On Monday, fellow Seeking Alpha contributor Cameron Kaine published what I consider one of his better articles to date. In It's Not Radio, It's Sirius XM, Kaine made a solid suggestion for the satellite radio company:
It needs to first re-brand itself and drop the words “satellite” and “radio” from its name – two antiquated ideas that are (frankly) no longer sexy.
On the surface, Kaine makes an excellent point. From a pure marketing standpoint, it makes perfect sense for Sirius XM to pull an HBO and present itself as something other than radio. One problem immediately presents itself - can the company credibly follow through on the notion that it's truly different? Or would the suggested image refresh amount to little more than a hollow marketing ploy?
Of course, the answer to this question wallows in subjectivity. It also gets skewed by the vocal opinions of Sirius XM's gaggle of ardent longs and beyond-satiated subscribers. Because that debate merely opens the road for the same bullish and bearish talking points regarding content, it makes little sense to even take it up.
There is, however, another core, less debatable problem with Sirius XM going the hip, cool route and claiming it's not radio.
Sirius XM focuses, almost solely, on the actual physical radio as its primary mode of delivery, whether in the car or at the retail level. It does very little - actually nothing - to detach itself from that reality, even cosmetically. There's nothing more "antiquated" or un-sexy than rolling out satellite radio 2.0 as a clunky receiver at big boxes like Best Buy (BBY). While Sirius XM neglects online and mobile at the expense of the physical radio, competitors such as Clear Channel (OTC:CCMO) continue to move aggressively away from the old way of doing things.
Go play with the iHeart Radio platform and tell me if the word radio comes to mind, from content and delivery perspectives. Listen to a Clear Channel station and see how many times an on-air personality or other "big voice" basically asks you to turn off your radio in favor of the iHeart app. Almost shockingly, Clear Channel, a terrestrial radio company clearly tied to physical properties, appears to be doing a better job than not only Sirius XM, but the web radio pioneer, Pandora (P), of setting itself up as something other than what we know as "radio."
In many ways, it comes down to a battle of perceptions. Clear Channel CEO Bob Pittman has done an incredible job, over a very short period of time, positioning his company as a multi-platform, diversified entertainment and information company. Pittman does not market Clear Channel as a radio company. Instead he brands it as providing all types of content to all types of audiences via all types of devices. Again, neither Sirius XM or Pandora have come close to setting up that distinction in hearts and minds. For the record, I am not saying Clear Channel is there yet. Rather, I think Pittman continues to do a better job of taking his company down that path than most in the audio entertainment space.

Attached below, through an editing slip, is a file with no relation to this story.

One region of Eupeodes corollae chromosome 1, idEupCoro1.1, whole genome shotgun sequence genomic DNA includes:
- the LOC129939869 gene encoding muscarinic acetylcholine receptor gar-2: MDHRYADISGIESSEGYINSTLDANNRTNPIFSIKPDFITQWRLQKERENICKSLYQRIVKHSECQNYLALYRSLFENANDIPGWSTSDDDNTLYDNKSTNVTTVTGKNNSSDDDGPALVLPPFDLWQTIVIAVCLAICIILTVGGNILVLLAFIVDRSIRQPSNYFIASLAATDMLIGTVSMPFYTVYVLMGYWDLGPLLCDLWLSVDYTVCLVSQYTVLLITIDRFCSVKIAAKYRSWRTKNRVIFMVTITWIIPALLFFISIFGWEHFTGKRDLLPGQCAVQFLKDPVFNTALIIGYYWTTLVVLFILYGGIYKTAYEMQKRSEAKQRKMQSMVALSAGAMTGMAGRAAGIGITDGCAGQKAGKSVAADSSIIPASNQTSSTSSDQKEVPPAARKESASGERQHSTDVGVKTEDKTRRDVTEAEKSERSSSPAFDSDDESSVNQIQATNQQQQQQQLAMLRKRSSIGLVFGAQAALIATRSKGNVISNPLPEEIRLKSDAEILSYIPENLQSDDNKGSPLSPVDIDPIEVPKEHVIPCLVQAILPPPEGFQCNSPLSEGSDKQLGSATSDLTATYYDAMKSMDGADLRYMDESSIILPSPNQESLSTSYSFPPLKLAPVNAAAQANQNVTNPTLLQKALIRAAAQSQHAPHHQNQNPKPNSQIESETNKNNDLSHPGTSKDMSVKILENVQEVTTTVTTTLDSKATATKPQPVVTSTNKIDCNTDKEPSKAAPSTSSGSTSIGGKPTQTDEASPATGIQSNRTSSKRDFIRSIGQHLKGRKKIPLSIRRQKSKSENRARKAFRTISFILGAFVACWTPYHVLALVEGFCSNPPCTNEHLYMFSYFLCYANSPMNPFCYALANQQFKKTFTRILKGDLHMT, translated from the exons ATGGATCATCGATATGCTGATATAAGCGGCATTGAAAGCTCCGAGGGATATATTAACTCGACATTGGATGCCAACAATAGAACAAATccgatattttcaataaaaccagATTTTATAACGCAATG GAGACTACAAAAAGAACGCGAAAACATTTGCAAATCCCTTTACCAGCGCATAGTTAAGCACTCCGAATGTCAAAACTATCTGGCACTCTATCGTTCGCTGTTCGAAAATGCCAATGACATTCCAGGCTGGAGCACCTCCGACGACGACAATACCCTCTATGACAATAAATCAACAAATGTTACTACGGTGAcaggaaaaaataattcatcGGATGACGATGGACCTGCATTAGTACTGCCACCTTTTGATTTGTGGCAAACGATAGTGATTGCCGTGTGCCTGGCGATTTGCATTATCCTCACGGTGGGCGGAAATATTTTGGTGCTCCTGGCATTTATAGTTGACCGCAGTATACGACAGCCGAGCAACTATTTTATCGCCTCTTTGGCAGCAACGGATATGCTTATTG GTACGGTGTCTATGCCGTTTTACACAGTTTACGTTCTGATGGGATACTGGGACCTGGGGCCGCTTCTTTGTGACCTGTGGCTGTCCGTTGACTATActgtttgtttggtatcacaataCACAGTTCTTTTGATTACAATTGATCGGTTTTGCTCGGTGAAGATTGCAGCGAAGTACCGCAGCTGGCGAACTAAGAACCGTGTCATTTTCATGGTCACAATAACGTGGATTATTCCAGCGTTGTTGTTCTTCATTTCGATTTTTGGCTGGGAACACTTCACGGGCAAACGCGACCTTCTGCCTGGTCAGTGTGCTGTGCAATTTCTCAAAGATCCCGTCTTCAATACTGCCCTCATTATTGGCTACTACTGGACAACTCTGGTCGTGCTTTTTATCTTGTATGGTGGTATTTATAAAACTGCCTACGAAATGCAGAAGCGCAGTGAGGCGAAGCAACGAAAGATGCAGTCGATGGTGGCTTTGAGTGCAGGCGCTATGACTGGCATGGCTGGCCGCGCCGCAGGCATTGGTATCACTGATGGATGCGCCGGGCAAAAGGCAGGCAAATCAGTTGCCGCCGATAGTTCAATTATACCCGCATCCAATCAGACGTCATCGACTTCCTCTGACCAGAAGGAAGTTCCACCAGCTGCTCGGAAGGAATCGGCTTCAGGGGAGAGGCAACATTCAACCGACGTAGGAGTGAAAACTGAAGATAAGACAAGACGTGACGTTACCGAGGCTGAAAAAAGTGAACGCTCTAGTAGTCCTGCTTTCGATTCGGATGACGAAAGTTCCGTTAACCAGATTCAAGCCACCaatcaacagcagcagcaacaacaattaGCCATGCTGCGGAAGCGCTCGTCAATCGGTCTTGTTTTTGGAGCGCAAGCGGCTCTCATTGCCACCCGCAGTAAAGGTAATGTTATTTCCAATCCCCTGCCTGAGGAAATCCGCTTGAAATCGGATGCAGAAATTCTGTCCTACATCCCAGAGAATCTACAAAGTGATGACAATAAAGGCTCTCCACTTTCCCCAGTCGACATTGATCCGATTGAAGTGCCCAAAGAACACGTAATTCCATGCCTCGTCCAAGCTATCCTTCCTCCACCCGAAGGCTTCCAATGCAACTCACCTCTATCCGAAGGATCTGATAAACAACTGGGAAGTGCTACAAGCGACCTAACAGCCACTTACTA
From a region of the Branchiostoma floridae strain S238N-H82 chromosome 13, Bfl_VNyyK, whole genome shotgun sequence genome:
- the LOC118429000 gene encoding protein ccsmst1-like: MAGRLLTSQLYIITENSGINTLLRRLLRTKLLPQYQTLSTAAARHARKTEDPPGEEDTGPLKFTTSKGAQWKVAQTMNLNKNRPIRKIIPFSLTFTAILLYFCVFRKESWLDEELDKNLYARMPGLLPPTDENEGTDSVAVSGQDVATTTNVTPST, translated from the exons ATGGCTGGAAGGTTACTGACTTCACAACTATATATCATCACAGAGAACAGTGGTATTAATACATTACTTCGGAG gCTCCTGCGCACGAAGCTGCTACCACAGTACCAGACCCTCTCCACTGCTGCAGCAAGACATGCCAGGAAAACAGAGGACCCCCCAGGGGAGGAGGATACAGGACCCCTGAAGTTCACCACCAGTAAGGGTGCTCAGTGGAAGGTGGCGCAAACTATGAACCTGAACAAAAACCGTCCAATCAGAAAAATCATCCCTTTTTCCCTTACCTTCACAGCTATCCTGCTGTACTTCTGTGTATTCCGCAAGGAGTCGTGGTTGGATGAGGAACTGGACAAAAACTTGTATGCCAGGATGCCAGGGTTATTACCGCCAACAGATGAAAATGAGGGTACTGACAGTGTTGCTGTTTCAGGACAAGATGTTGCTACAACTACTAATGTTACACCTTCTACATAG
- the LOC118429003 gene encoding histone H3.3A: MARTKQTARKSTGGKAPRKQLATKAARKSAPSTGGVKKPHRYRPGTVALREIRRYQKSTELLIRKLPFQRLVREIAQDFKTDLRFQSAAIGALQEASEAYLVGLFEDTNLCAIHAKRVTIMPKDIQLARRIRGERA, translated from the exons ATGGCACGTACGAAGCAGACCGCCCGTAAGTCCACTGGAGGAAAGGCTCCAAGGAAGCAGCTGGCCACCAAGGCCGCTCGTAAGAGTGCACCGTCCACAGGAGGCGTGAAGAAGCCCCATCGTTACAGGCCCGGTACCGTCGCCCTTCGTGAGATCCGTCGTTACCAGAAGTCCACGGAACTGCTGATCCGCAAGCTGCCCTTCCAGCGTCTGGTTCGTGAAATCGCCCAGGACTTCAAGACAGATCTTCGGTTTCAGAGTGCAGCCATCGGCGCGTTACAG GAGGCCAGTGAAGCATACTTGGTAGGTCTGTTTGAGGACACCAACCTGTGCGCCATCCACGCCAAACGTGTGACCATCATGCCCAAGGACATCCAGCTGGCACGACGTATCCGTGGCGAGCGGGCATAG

Two years ago, I never thought I would look at Clear Channel and consider them more cutting edge than both Sirius XM and Pandora. In fact, Pittman, for all intents and purposes, is already doing some version of what Kaine thinks Sirius XM should do. I think his company is better equipped to pull of some hybrid of "It's Not Radio."
Breaking out of the "radio" mold does not seem to be part of Sirius XM's culture at this point. And Pandora shows no signs of morphing into something other than what it is today. It's too busy ramping up its sales force. At this juncture, any drastic strategical shift, or add-on, might hurt Sirius XM or Pandora more than it helps.
That said, you can't stand still in this space. But, more than that, you can't marry yourself to one business model or strategy for too long, while the competition shifts the landscape. Just ask Research in Motion (RIMM) about that. Pittman said it well with regard to Clear Channel's recent groundbreaking partnership with Cumulus Media (CMLS):
(The deal represents) one more data point that proves radio is not laggard, that we do see the future, and that we're moving toward it in a smart and fast way.
Maybe it's less about shedding the name radio and more about being the one that constantly redefines what it is. Pandora owned that tag for a while, but Clear Channel is making incredible strides.
It's just too bad that Clear Channel stock remains such a horrible choice for the retail investor. When he first joined the company, Pittman made a major investment in Clear Channel. But he's a high roller. In a Seeking Alpha interview, Pittman told me that he put his own money on the line because he loves the opportunity for the considerable rewards that comes along with a leveraged and risky investment that he believes is ultimately worth more than Clear Channel's "debt and the current equity." That might be fine for him, but it's certainly not an endorsement to go running head-first into thinly-traded CCMO.PK no matter how impressive the company's execution or trajectory looks.